The National Employment Standards (NES) allow eligible employees to take up to 12 months of unpaid parental leave for the birth or adoption of a child. Both permanent and casual employees are entitled to take this leave. This article explains what employers need to keep in mind when considering their employee’s parental leave entitlements.
When it comes to parental leave eligibility, an employee is eligible for unpaid parental leave if they:
What exactly is the entitlement to unpaid parental leave?
An employee may take up to 12 months of unpaid parental leave if:
If the employee intending to take parental leave will give birth to the child, this leave may begin up to six weeks before the due date, although an employer and employee can agree for the leave period to start earlier.
If the employee will have primary care for the child, this leave must begin no later than the date of the birth of the child. This is the same when an employee is adopting a child – it must begin no later than the date of the adoption.
Generally, unpaid parental leave must be taken in one continuous period. The only exception is when both members of a couple wish to take concurrent leave. Concurrent leave refers to when both members of a couple wish to take unpaid parental leave at the same time as each other. They may take a maximum of eight weeks concurrent leave, and this can be taken in multiple periods, although no one period may be less than two weeks.
Notice and evidence requirements
An employee must provide 10 weeks’ written notice to their employer and specify the start and finish times of the leave. For second and subsequent periods of concurrent leave (if taken in separate periods), an employee must provide four weeks’ notice.
Four weeks before beginning their leave, the employee should check in with their employer to confirm the start and end dates of the leave and advise of any changes that may have arisen.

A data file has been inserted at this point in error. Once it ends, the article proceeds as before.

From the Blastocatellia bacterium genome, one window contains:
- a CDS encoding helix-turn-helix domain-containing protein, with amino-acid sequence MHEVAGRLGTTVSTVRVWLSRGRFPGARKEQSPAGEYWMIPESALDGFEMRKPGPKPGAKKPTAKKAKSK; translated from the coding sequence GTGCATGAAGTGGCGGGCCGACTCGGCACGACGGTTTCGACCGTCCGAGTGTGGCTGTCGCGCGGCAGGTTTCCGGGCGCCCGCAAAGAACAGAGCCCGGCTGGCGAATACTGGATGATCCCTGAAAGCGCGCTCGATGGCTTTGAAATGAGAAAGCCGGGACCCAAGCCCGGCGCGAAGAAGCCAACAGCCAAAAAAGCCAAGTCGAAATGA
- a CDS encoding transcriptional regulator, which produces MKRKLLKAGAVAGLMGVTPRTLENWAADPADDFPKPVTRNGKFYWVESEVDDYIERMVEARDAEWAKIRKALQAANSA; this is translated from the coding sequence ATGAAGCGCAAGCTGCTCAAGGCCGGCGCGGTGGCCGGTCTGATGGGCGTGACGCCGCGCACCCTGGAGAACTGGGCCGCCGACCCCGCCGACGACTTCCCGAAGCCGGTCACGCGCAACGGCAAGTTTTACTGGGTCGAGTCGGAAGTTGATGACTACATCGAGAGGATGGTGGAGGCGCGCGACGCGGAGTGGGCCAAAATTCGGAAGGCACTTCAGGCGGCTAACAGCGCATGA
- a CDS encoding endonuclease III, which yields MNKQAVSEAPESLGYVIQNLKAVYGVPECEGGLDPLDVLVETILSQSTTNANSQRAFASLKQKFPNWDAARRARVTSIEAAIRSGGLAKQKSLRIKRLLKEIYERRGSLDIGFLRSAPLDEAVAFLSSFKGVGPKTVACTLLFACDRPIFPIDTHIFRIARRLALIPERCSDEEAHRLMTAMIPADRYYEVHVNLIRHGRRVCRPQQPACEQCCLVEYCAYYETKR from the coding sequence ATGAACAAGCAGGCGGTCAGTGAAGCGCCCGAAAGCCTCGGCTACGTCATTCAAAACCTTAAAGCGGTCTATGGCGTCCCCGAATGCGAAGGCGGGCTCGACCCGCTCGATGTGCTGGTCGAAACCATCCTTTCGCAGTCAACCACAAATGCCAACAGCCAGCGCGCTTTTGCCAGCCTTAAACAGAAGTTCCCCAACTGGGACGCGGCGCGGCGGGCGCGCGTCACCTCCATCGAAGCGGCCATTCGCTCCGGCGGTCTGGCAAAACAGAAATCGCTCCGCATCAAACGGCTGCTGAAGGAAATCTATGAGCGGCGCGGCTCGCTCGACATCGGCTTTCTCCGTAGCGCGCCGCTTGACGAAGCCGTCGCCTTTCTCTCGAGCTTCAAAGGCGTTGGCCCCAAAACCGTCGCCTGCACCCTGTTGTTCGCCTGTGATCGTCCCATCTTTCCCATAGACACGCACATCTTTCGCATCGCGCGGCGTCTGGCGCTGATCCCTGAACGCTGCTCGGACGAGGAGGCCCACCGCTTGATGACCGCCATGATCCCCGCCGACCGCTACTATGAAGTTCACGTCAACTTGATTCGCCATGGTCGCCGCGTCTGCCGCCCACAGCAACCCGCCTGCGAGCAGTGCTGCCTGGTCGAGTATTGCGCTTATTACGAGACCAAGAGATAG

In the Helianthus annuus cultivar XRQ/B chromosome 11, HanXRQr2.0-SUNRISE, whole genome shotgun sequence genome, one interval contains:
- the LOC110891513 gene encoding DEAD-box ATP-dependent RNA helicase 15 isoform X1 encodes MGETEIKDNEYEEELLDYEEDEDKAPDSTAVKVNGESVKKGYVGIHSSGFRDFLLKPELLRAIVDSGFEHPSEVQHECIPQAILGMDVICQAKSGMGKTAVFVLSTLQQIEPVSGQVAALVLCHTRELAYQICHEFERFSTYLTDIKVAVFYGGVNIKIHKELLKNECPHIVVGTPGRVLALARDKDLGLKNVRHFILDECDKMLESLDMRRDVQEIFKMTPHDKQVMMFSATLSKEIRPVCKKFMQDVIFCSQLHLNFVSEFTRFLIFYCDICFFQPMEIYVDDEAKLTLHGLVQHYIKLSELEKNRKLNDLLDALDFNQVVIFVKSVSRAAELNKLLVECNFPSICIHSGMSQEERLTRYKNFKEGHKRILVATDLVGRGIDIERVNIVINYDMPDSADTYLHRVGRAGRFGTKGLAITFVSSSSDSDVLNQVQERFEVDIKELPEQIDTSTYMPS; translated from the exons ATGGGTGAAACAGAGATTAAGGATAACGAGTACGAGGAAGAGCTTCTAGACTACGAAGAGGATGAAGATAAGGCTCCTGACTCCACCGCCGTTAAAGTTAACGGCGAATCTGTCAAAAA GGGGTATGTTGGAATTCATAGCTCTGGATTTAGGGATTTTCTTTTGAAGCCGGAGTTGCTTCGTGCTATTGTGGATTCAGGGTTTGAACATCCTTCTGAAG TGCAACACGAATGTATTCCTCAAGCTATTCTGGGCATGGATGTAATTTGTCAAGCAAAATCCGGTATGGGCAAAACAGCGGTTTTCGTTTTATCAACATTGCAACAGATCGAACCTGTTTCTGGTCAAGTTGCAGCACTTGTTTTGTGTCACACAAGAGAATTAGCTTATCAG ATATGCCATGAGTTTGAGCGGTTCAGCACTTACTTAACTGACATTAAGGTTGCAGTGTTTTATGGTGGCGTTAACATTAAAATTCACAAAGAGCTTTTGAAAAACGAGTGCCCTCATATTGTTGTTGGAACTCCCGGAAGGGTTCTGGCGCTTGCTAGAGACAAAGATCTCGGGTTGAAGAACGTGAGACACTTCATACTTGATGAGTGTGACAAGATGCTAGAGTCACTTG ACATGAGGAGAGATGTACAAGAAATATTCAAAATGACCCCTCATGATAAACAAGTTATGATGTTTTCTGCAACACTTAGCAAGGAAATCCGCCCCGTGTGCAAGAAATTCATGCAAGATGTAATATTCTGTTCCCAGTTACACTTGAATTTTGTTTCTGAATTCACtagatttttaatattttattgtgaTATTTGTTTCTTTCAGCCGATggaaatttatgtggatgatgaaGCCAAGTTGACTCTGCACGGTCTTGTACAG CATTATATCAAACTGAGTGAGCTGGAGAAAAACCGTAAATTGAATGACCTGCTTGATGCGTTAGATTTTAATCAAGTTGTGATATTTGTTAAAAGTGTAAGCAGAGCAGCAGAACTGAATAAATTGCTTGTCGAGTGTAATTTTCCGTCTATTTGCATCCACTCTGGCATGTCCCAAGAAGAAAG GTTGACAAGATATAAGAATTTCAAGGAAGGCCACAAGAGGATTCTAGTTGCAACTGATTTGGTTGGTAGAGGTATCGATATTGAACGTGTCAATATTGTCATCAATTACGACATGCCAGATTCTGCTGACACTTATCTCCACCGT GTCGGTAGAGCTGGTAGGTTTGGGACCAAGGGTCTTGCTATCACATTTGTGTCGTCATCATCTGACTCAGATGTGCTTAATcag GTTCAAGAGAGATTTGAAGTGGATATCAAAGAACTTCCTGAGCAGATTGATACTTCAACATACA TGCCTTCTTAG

Depending on the type of parental leave to be taken, the employee must provide evidence that would satisfy a reasonable person that the leave is being taken for genuine purposes as prescribed by the NES.
For a pregnant employee, this could be a medical certificate. For an employee who is adopting a child, this may be agency documents confirming the date of the child’s placement.
Other leave entitlements during unpaid parental leave
An employee may take annual leave or long service leave while simultaneously on parental leave, but they are not entitled to take personal/carer’s leave during this time.
Please note an employee is not entitled to be paid for any public holidays while on parental leave, even if it falls during a time the employee is taking annual leave.
Can an employee request an extension of leave?
An employee may request an extension for up to an additional 12 months of unpaid parental leave – this can only be refused on reasonable business grounds. The employer must respond in writing within 21 days of the request being made, detailing the reasons for refusal if choosing not to grant the request.
As a matter of best practice, we recommend employers reach out to these employees prior to the expected return date to confirm whether they intend to return to work on the agreed date or if the employee wants to request an extension or any type of flexible working arrangements.
What about Parental Leave Pay?
Parental Leave Pay is a separate payment provided by Services Australia (Centrelink) linked to the national minimum wage. While the employee must apply for the payment themselves, the payment is typically processed by Service Australia passing it onto the employer, who then passes it onto the employee in accordance with their regular pay cycle.
The parental leave entitlement is vast, with many different things to consider. If you are unsure about your obligations regarding unpaid parental leave, we encourage you to reach out to the APodA HR Advisory Service on 1300 620 641 or firstname.lastname@example.org. A suite of online resources is also available for members 24 hours a day, seven days a week here.